The St. Charles County Council altered a new ordinance restricting funeral protests, but not enough to stop the American Civil Liberties Union from proceeding with a federal lawsuit to block the law.
Councilman Joe Brazil, R-District 2, who sponsored the bill, said the repeal did not mean the county was backing down. As a procedural matter, it had to repeal the old version before enacting the new one.
"We felt it necessary to strengthen the ordinance by clarifying it, but the meaning is the same — you cannot protest at a funeral or burial," Brazil said.
The ACLU of Eastern Missouri on Dec. 16 served subpoenas to Brazil and County Executive Steve Ehlmann, Brazil said. Both officials appeared in federal court the next morning, he said.
The ACLU's arguments had nothing to do with the content of the ordinance, Brazil said. But based on information in the ACLU's presentation, county officials decided it was necessary to make it clear that the ordinance did not apply to wakes or visitations, Brazil said.
County Counselor Joann Leykam said the law was never intended to apply to visitations.
The ordinance prohibits picketing funerals, requiring protestors to stay at least 300 feet away from the cemetery, mortuary or place of worship during the memorial services and burial or cremation.
The law does not apply to funeral processions on public streets. The new language specifies that the prohibition also does not apply to wakes, visitations or vigils.
The original law described picketing as protest activities that "target or disrupt" a funeral. The new law removes the word "disrupt."
Councilman Paul Wynn, R-District 4, said the law is appropriately narrow and still allows for free speech.
"There is freedom to protest leading up to the funeral, after the funeral, during the procession," Wynn said. "Protestors can stand outside the wake. They have the opportunity to have their message heard."
The ACLU filed suit in the U.S. District Court of Eastern Missouri, claiming the ordinance violated First Amendment freedom of speech and assembly rights, and the Missouri Religious Freedom Restoration Act.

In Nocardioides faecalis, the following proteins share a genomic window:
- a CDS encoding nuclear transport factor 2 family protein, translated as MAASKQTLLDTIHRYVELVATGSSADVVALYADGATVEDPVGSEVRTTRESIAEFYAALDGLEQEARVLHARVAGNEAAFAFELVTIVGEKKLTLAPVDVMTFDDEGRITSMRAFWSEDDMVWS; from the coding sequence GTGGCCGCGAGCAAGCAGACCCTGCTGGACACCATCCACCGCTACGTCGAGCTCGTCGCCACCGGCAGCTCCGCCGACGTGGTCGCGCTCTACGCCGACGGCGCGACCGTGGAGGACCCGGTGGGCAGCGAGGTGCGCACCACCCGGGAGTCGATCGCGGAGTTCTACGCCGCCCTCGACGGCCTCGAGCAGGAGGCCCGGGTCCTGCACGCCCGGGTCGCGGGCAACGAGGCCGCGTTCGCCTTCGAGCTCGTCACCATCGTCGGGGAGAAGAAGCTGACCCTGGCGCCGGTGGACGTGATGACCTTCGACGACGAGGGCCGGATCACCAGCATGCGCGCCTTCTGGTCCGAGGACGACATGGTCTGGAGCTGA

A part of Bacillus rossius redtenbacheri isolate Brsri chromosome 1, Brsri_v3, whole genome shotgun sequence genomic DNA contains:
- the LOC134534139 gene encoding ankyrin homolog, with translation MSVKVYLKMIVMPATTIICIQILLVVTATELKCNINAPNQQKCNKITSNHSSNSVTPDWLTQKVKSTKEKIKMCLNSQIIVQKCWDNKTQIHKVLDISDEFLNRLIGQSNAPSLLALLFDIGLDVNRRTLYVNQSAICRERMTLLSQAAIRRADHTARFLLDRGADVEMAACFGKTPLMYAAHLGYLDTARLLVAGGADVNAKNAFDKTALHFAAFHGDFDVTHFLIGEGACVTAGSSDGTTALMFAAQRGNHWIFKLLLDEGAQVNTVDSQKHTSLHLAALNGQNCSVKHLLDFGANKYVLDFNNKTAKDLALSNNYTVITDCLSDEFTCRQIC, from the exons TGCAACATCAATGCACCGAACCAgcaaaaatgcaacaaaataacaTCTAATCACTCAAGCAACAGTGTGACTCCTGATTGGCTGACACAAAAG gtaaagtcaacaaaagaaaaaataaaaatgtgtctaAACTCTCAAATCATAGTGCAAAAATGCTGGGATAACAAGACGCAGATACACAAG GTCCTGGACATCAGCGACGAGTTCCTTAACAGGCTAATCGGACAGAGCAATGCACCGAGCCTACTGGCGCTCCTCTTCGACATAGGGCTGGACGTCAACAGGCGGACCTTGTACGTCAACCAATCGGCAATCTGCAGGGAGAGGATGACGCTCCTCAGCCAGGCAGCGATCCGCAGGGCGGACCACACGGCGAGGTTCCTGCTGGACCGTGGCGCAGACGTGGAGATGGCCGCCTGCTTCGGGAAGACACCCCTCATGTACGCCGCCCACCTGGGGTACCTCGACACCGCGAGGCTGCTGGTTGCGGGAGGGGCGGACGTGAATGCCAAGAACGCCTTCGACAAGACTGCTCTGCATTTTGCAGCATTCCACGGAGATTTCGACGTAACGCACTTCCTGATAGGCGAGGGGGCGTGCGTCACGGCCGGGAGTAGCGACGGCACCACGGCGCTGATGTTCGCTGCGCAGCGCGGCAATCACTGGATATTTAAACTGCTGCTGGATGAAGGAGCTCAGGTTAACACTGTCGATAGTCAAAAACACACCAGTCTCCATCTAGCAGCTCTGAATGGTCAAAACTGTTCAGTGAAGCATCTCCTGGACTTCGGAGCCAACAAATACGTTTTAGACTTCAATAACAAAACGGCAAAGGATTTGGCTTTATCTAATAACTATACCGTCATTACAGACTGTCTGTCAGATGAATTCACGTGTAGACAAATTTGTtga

The ACLU is representing members of Westboro Baptist Church in Topeka, Kan. Church members have picketed at soldiers' funerals because they claim their deaths are ordained by God as punishment for the nation's tolerance of gays.
Tony Rothert, legal director for the ACLU of Eastern Missouri, said the County Council's changes were an attempt to make the law more narrow, but it was still not narrow enough.
"We are pleased they recognized there were constitutional problems with the law and they amended it to address a couple of them," Rothert said. "But it is still a content-based law. It only restricts speech based on the message, based on the viewpoint of the speaker. It does not restrict all speech within the area."
Rothert said the law applied only to picketing that targeted the funeral.
"Someone could have a raucous protest about something other than the funeral and that would be perfectly legal," he said. "But someone could stand there silently with a sign targeting the funeral, and that would be illegal. So it is still criminalizing content, based on what the speech is about. The First Amendment does not allow that."
Rothert said the ACLU does not agree with its client's views on gays, but it was defending the church members' right to protest.
"We believe in protecting the First Amendment, and that includes unpopular and distasteful speech," he said.
Another court appearance was scheduled for Dec. 22, but that was delayed due to the changed ordinance. Rothert said the changes pushed the effective date of the ordinance from Jan. 3 to early February, so the ACLU has to file an amended complaint and amended motion for preliminary injunction. A hearing is set for Jan. 18 on the preliminary injunction, he said.
Earlier this year, the St. Peters Board of Aldermen banned picketing during funeral processions, including protests along public streets. When threatened with action by the ACLU, St. Peters aldermen repealed the law. A similar Missouri law was found unconstitutional.
"I read in the paper about how the ACLU sent a letter to St. Peters asking them to repeal their ordinance," Brazil said. "I thought, what a crock that was. I called Steve Ehlmann and said I wanted to do something for St. Charles County residents. He agreed."
Brazil said the county ordinance was based on a Nebraska law that has stood up to a federal court challenge.
Wynn said the county was using its in-house legal staff to fight the ACLU, so it should not face the escalating legal costs that might deter a city that had to hire special attorneys.